EIOPA risk-assessment proposal 'least worst option'
The UK pension association has applauded what it described as the European Insurance and Occupational Pensions Authority (EIOPA) ending its work on solvency for pensions but, like others in the European pension industry, bemoaned its recommendation for a common risk assessment and reporting regime.
In an opinion paper, EIOPA today recommended the introduction of a common framework for risk assessment and transparency for defined benefit (DB) occupational pension schemes.
The framework should be incorporated into the directive for Institutions for Occupational Retirement Provision (IORPs), although EIOPA said it was not urging for this as part of the move to a revised IORP Directive (IORP II), currently being negotiated in trilogue.
It will be up to European legislators to decide on what to do with EIOPA’s recommendations, which it provided on its own initiative rather than on request from the European Parliament, Council or Commission.
The previous European Commission, under Michel Barnier, put on hold work on solvency of pension funds.
In its opinion today, EIOPA held back from recommending harmonised capital or funding rules, saying the introduction of a one-size-fits-all framework in this context would not be “effective” in allowing heterogeneous IORP sectors across Europe to meet the different challenges they are facing.
The UK’s Pensions and Lifetime Savings Association (PLSA) hailed EIOPA’s decision.
Joanne Segars, chief executive at the PLSA, said: “EIOPA’s decision to end its work on solvency marks an important development in the long-running debate about a solvency-based funding regime for pensions.
“It is good news for pension schemes in the UK and Europe, and [it’s] a result our member pension schemes have campaigned tirelessly to reach.”
However, it was critical of EIOPA’s proposal for a new reporting regime because of the expense and the confusion it would cause, and without delivering any benefit to scheme members.
EIOPA acknowledged that “significant” costs could be incurred in complying with the proposed framework but said that, with “a proportionate application”, the benefits would outweigh the costs.
Segars said there were “more pressing priorities for EIOPA to pursue” and that EIOPA should also “go further and drop the Holistic Balance Sheet altogether”.
The Holistic Balance Sheet (HBS) is the term EIOPA had used for its concept of a standardised valuation of DB pension funds’ asset and liabilities that would capture security and benefit adjustment mechanisms such as sponsor support and any possible benefit reductions, all on a market-consistent basis.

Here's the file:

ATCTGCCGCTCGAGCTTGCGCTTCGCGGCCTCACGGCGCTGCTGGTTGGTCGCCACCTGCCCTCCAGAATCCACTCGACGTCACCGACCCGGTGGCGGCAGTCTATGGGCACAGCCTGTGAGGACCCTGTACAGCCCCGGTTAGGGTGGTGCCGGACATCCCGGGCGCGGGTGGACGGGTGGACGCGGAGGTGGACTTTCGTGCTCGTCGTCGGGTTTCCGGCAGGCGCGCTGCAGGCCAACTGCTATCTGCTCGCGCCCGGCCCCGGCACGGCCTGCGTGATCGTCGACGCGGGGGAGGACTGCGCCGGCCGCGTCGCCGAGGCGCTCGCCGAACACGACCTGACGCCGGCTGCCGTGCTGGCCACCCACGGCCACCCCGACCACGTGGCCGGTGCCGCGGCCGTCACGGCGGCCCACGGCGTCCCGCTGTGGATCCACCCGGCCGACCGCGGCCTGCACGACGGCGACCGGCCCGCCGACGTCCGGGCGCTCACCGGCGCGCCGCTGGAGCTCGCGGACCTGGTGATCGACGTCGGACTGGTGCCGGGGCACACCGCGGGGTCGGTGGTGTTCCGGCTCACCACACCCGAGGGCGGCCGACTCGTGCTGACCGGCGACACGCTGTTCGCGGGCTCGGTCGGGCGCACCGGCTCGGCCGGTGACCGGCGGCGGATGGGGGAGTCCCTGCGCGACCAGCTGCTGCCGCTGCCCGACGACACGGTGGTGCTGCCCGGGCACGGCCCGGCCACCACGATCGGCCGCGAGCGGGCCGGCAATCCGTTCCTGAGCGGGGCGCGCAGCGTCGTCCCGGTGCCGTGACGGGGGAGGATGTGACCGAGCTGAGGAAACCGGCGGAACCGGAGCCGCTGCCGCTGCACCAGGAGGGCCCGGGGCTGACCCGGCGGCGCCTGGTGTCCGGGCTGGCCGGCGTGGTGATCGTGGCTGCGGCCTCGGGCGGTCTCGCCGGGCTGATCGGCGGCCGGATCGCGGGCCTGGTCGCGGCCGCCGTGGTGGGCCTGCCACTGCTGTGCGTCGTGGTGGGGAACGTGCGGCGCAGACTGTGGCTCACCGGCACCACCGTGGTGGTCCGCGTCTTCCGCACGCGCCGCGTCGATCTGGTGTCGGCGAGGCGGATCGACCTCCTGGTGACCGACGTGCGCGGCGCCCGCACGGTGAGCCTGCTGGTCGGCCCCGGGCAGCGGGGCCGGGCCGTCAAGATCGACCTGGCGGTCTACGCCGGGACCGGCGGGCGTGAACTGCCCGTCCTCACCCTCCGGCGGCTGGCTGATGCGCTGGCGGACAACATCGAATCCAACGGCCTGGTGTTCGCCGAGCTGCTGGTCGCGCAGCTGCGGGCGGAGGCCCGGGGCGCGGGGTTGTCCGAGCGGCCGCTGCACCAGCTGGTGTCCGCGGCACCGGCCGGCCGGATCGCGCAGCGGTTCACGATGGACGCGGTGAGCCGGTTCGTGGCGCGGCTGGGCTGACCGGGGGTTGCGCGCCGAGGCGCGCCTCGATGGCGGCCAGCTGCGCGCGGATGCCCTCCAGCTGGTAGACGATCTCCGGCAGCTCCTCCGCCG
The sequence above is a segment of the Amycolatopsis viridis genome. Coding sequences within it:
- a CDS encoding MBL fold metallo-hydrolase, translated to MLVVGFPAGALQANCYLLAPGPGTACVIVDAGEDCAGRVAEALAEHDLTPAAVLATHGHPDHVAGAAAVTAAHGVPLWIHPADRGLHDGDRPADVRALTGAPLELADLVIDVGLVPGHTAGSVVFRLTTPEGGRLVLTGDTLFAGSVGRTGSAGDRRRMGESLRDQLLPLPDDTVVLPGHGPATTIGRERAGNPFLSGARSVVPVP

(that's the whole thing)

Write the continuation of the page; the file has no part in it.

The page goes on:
EIOPA has dropped the HBS term, however, replacing it with ‘common framework balance sheet’.
It is also using the term ‘standardised risk assessment’ instead of ‘solvency capital requirement’.
Least worst option
The common framework EIOPA has proposed consists of a “market-consistent balance sheet” and a standardised risk assessment.
Under the former, EIOPA said, occupational pension schemes should use a basic risk-free interest rate to value liabilities and “recognise all available security and benefit adjustment mechanisms”, including sponsor support, pension protection schemes, conditional and discretionary benefits and benefit reduction mechanisms.
The risk assessment would be on the basis of this balance sheet, thereby showing how the various adjustment mechanisms can absorb stresses and reduce IORPs’ deficits.
Rowan Harris, actuary at UK firm Barnett Waddingham, said EIOPA had gone for “what might be described as the ‘least worst’ option”.
“Many schemes under pressure to keep running costs low would have preferred EIOPA to ditch this concept altogether,” he said, adding that there were better risk-management tools for them than the HBS.
“The case for a common framework, above and beyond this, at European level has not been adequately made,” he said.
Others were more positive about EIOPA’s proposal.
Philip Shier, senior actuary at Aon Hewitt in Dublin and the former chair of EIOPA’s occupational pensions stakeholder group (OPSG), said he supported a “robust approach” to risk management, measurement and mitigation.
“There are difficulties in getting a consistent approach because pensions are different across Europe, but most of the approach in the EIOPA paper seems good,” he told IPE in an initial reaction.
“The issues are to what extent [the risk assessment] gets used and creates additional cost. It is much too early to say how this might filter through into action.”
Barnett Waddingham’s Harris, meanwhile, raised the Brexit issue, noting that, even if European legislators decide to take up EIOPA’s recommendation, UK pension schemes may not be subject to any future regulation on the matter.